Show an ad over header. AMP

Biden's Day 1 challenges: Climate change

President-elect Joe Biden will face constraints of both politics and time when it comes to pursuing his aggressive climate-change agenda.

Driving the news: Biden will enter a White House after four years of President Trump rolling back climate policies and time running out to substantively address the problem.

Where it stands: The highest profile parts of Biden’s agenda, and the ones that will be quickest out of the gate on Inauguration Day, will be initiatives to reverse Trump’s rollbacks on a host of fronts across the environmental and energy spaces.

  • The list is long (more than 100 by The New York Timescount), but the number of Trump's rollbacks isn’t actually the biggest impact of his presidency. It’s lost time.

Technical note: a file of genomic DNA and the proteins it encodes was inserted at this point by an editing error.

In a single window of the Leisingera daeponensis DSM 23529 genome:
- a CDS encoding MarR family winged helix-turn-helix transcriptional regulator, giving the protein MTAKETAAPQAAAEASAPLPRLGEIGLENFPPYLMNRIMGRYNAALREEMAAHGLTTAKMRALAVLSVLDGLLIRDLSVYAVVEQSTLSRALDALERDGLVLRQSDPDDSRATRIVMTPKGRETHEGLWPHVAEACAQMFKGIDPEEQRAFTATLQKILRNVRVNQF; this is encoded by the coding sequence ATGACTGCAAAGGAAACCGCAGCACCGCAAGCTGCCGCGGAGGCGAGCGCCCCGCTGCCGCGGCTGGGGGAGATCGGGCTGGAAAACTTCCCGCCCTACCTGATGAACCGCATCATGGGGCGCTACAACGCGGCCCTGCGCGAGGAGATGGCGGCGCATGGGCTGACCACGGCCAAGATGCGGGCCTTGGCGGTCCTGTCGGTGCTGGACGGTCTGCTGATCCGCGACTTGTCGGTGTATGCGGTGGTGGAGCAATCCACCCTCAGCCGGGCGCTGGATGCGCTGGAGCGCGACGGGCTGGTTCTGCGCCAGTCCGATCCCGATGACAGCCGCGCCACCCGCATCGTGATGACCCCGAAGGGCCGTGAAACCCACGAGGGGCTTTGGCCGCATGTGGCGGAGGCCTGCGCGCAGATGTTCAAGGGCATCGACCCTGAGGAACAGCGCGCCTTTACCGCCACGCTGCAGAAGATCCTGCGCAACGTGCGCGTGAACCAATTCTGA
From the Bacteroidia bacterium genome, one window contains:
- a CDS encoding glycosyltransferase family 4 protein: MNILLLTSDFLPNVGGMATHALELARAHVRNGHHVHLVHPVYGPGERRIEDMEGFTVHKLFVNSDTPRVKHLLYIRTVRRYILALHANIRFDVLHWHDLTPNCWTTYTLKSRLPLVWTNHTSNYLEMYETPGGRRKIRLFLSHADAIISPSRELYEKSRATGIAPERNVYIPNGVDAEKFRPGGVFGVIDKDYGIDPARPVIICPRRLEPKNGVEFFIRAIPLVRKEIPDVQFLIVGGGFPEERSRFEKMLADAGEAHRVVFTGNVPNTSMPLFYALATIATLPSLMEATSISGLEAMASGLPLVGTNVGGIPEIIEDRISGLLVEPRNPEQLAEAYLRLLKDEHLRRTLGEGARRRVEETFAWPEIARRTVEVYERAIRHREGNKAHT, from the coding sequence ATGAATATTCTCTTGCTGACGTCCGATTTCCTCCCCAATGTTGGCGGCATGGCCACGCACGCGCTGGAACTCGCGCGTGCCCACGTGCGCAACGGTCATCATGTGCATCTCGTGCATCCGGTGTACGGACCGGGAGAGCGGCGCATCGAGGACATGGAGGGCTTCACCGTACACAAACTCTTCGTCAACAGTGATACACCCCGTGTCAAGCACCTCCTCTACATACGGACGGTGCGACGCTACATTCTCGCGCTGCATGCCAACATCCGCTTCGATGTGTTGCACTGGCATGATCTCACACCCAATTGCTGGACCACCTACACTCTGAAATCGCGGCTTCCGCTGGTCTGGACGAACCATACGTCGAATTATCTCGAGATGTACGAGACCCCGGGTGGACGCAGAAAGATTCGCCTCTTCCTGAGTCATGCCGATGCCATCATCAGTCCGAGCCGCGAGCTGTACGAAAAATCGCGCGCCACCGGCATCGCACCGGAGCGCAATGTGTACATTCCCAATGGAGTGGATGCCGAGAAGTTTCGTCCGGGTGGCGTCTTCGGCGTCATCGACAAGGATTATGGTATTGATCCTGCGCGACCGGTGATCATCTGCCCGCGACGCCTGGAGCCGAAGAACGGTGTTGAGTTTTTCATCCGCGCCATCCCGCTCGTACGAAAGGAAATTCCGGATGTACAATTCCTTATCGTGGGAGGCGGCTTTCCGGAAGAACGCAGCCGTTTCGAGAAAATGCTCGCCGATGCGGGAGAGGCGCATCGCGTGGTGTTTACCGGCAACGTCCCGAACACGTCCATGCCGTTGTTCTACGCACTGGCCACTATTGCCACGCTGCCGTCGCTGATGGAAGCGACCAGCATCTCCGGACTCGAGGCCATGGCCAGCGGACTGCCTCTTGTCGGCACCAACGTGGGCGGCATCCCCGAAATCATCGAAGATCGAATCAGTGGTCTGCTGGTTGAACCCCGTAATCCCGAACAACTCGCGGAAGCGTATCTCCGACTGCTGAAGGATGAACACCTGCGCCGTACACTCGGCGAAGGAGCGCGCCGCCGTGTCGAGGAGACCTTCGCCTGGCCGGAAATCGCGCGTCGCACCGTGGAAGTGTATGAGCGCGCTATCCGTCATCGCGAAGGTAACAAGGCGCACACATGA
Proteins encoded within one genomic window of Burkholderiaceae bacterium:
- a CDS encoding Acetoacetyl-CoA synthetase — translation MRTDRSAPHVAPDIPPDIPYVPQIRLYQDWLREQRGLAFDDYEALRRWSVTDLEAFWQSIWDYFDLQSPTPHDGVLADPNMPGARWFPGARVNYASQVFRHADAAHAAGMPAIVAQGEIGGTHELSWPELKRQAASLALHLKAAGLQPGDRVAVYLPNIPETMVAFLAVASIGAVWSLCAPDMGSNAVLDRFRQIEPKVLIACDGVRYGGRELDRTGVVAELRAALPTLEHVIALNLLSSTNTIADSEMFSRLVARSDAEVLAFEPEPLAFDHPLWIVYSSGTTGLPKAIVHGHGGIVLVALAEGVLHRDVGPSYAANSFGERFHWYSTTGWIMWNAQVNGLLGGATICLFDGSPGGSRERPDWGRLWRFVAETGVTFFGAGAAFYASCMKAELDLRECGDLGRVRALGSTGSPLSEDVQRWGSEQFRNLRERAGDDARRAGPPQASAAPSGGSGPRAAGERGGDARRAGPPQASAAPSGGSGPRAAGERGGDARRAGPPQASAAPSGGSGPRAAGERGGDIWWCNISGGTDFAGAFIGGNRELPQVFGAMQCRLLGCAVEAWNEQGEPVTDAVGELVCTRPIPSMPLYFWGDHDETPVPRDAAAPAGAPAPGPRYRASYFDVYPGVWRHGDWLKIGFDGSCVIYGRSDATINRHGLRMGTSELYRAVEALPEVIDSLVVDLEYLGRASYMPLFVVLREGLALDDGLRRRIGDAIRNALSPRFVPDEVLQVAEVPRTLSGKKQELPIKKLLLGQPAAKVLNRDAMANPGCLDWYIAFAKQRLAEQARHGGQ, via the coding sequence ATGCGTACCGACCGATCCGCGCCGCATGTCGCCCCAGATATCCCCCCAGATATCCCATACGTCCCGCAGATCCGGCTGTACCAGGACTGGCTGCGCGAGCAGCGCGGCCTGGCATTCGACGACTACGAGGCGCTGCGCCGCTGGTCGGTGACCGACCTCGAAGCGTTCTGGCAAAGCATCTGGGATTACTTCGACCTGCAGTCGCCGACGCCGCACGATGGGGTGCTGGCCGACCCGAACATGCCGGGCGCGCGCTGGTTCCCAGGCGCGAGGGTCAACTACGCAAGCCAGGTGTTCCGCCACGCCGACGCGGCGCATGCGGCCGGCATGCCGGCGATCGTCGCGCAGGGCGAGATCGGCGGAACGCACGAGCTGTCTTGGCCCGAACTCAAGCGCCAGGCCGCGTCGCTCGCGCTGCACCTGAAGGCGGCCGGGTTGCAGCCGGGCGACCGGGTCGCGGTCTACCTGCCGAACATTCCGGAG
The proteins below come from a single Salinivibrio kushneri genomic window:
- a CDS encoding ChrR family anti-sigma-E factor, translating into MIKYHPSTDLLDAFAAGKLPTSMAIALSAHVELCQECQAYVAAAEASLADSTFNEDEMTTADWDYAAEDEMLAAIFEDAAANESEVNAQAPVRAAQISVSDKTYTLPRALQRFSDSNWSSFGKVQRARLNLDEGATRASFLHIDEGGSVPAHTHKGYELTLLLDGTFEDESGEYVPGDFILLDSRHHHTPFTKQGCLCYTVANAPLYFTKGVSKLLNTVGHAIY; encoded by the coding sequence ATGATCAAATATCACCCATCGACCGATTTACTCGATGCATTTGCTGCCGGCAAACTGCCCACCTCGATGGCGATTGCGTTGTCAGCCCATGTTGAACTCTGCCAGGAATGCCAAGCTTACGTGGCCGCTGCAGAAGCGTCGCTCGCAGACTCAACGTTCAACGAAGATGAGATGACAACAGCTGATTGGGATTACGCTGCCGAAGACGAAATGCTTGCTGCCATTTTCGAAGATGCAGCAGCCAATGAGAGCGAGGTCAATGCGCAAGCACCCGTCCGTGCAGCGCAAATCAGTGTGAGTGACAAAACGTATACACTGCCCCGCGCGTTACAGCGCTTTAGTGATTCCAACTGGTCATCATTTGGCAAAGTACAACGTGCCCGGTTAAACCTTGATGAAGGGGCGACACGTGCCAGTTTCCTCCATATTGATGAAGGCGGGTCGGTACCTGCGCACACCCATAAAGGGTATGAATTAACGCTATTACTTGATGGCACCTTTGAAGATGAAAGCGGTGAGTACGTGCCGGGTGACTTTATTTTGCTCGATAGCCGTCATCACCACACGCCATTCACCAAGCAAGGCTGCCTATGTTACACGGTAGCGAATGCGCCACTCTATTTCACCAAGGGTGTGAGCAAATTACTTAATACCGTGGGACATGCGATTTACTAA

• This temporal hiatus is essential to understanding how Biden is caught between urgency and politics.

“The impact of the Trump administration on emissions has been significant, but the actual regulatory rollbacks were only part of it,” said Trevor Houser, partner at the consulting and research firm Rhodium Group. “The bigger impact was four years of lost federal policy action.”

The big picture: Climate change, unlike most other public policy problems, is cumulative. The longer we wait, the harder it gets to solve. Trump’s presidency has coincided with rising alarm and evidence of a warming planet, but the world has been methodically cooking itself for decades.

“We’ve had 30 years of inadequate response to climate change, and the last four have been dramatic because there was actually an intention to not respond as opposed to just an inability to respond.”
Jason Grumet, president of the Bipartisan Policy Center, a centrist think tank